Harps and Irish show their fighting spirit


OCTOBER saw cup action for Edinburgh Harps as they built on their victory over namesakes Arbroath Harp in the Scottish Cup last month by putting their name in the hat for the next round of another competition.

A controlled performance against Callander FC in the East of Scotland Cup saw Harps run out as comfortable 5-0 winners, keeping their hopes of cup glory this year high.

That good run was not to continue in the next cup they contested though, as their Challenge Cup tie against familiar opponents Kirkliston and South Queensferry FC ended in penalty shootout heartbreak.

Battling on after going down to ten men at the start of the second half, Harps did enough to draw the match 2-2, but ultimately bowed out of the competition after the spot kicks.

They soon took their revenge, however, going up against the same club the following week and reversing the result. Though their run in that competition may be over, the 3-1 victory after falling behind was a satisfying outcome for a team still smarting from their Challenge Cup exit.

Also last month a 5-1 victory over Port Seton showed Harps are having no trouble in front of goal and meant that the penalty shootout loss was their only black mark.

Harps will be hoping to continue that run of food form as the league campaign continues and the cup rounds become ever more challenging.

On the West Coast, meanwhile, Glasgow Irish FC saw a mixed bag of results in October, with a win and two losses to show for their efforts.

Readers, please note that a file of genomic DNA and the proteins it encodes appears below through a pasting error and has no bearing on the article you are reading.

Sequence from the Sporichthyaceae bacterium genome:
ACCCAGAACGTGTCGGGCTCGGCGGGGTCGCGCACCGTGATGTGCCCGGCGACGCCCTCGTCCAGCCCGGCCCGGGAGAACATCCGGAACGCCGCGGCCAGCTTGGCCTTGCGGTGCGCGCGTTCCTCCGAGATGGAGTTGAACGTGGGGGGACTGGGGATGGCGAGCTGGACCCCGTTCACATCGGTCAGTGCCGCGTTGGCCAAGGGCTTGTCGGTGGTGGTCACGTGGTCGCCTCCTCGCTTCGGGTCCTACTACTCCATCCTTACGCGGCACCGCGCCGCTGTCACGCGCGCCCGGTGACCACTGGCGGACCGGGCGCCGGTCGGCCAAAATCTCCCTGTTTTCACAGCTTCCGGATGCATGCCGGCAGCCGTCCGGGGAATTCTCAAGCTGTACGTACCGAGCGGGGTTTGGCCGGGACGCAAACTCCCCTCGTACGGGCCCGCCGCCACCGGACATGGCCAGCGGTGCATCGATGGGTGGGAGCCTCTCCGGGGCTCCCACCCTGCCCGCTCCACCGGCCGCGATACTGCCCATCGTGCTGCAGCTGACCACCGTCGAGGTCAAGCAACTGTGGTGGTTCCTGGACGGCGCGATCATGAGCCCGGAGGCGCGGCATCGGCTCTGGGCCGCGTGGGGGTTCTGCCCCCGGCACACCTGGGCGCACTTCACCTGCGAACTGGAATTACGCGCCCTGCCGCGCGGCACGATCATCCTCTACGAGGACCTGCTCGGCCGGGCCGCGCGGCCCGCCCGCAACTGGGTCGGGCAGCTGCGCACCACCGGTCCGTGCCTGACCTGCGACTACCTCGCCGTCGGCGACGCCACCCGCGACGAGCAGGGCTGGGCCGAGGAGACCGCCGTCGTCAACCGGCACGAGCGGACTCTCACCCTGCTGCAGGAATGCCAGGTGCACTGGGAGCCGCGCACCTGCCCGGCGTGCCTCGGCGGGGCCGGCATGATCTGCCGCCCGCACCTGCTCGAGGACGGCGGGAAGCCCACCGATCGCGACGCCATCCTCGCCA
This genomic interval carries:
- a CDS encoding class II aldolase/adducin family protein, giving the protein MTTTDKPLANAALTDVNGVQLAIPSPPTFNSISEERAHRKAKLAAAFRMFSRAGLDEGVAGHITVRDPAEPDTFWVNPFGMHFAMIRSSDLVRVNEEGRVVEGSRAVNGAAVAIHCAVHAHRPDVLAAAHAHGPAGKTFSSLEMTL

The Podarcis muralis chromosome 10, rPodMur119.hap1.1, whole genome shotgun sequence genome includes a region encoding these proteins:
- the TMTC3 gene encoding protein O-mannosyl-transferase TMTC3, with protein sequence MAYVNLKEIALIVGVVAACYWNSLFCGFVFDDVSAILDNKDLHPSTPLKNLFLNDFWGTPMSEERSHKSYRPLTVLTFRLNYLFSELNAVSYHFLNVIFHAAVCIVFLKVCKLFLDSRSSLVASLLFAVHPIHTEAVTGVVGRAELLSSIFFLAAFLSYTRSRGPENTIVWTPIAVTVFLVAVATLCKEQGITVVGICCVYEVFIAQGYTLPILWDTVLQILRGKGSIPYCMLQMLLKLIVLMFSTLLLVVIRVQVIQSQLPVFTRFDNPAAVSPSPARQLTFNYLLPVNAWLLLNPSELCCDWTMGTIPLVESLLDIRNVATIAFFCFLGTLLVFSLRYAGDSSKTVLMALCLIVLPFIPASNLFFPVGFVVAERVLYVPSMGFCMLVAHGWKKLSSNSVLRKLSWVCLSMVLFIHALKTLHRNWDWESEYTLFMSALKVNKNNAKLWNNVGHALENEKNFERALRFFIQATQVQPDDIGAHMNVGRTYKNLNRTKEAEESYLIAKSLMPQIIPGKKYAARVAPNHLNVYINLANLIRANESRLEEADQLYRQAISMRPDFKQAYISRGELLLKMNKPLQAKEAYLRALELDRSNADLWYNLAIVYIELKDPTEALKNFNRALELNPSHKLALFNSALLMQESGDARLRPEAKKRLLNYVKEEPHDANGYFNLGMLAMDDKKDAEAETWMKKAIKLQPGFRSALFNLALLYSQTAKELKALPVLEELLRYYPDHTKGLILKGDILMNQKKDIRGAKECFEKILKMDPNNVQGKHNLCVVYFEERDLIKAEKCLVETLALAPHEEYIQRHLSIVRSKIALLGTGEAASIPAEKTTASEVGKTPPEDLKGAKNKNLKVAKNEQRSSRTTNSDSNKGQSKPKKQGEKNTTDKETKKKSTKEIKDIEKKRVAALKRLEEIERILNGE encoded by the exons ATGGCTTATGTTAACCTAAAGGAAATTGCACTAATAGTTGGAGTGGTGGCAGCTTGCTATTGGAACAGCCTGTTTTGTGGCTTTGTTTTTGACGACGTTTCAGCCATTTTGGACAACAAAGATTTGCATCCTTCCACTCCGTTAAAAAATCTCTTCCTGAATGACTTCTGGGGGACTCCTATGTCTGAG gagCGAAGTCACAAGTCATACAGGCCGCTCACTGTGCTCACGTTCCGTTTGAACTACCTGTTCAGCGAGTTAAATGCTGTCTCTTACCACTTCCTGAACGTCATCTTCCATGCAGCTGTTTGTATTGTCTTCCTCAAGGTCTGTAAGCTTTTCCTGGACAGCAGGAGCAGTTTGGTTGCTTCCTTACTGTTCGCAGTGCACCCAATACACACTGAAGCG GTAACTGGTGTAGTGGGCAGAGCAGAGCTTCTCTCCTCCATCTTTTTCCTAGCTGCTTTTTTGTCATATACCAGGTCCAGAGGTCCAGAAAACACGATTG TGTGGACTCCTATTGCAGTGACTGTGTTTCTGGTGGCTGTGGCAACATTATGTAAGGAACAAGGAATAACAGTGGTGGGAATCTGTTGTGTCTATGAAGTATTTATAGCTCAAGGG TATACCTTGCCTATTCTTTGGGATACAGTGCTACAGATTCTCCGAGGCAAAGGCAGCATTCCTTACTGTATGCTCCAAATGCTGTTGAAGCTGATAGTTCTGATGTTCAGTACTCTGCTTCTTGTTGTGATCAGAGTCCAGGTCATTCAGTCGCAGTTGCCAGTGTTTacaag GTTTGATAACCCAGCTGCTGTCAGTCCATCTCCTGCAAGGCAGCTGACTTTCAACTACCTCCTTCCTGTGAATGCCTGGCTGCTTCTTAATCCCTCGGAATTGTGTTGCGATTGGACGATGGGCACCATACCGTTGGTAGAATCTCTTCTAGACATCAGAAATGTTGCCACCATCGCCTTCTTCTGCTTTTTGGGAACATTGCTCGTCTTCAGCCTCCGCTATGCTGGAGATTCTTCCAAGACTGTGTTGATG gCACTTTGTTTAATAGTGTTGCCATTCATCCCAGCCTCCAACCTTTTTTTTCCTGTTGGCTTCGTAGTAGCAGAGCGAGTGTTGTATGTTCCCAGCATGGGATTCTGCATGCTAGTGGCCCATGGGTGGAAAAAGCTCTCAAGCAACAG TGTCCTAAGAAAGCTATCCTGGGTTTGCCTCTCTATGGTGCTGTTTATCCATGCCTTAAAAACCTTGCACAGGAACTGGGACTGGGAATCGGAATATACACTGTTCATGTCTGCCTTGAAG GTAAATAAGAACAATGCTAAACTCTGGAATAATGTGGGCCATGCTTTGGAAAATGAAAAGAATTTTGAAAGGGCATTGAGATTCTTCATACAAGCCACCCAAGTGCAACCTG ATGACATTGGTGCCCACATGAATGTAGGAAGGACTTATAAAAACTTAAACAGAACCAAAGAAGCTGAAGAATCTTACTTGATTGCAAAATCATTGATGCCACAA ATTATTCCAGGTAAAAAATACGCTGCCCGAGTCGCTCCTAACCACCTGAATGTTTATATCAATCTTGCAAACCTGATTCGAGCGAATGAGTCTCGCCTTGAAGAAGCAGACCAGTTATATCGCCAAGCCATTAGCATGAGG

A victory over Finnieston in tricky conditions secured another important three points. New signing Nicky McLaughlin opened his account early with a brace, but a back and forth period of action saw the scores level at 3-3 entering the final phase of the game. The Irish looked the stronger of the two sides and pushed for the late winner, which they eventually got through Tony Deveney.

Thornliebank were next up and despite goals from new boy McLaughlin and returning player Tony Garth the Irish didn’t have enough on the day.

The 3-2 defeat was less than perfect preparation for a cup tie against FC Pather—quadruple champions from last year. The Irish (above) knew they were up against it but fought well to keep the game in the balance for as long as they could. At 3-1 down they went all out to get the goal to reignite the tie but were punished by the quality of FC Pather—who ran out 5-1 winners—and what they Irish felt were some dubious decisions.

A West of Scotland Trophy game against EK Athletic rounded the month off for the Irish and despite opening the scoring through Jay Mathieson, that was as good as it got for the Glasgow side. An equaliser was conceded soon after and it stayed that way until the half-time whistle. Unfortunately, the second-half saw EK Athletic kick on and score another three goals without reply.

Despite the two most recent losses, however, the Irish have shown that they can compete with proven sides for large parts of the game, and will look to build on that and use it as a springboard for their upcoming fixtures.

On a lighter—or should that be darker—note, the Glasgow club held its Halloween Party in Malones Bar in the city, which a spokesperson described as ‘great fun for the lads and nice wee break from the football.’

“Thanks to Malones Glasgow for their continued support for the team and the amazing job that they do helping the lads out with food and drinks after the game as well as the financial support,” they added. “It is very much appreciated by everyone at the club.”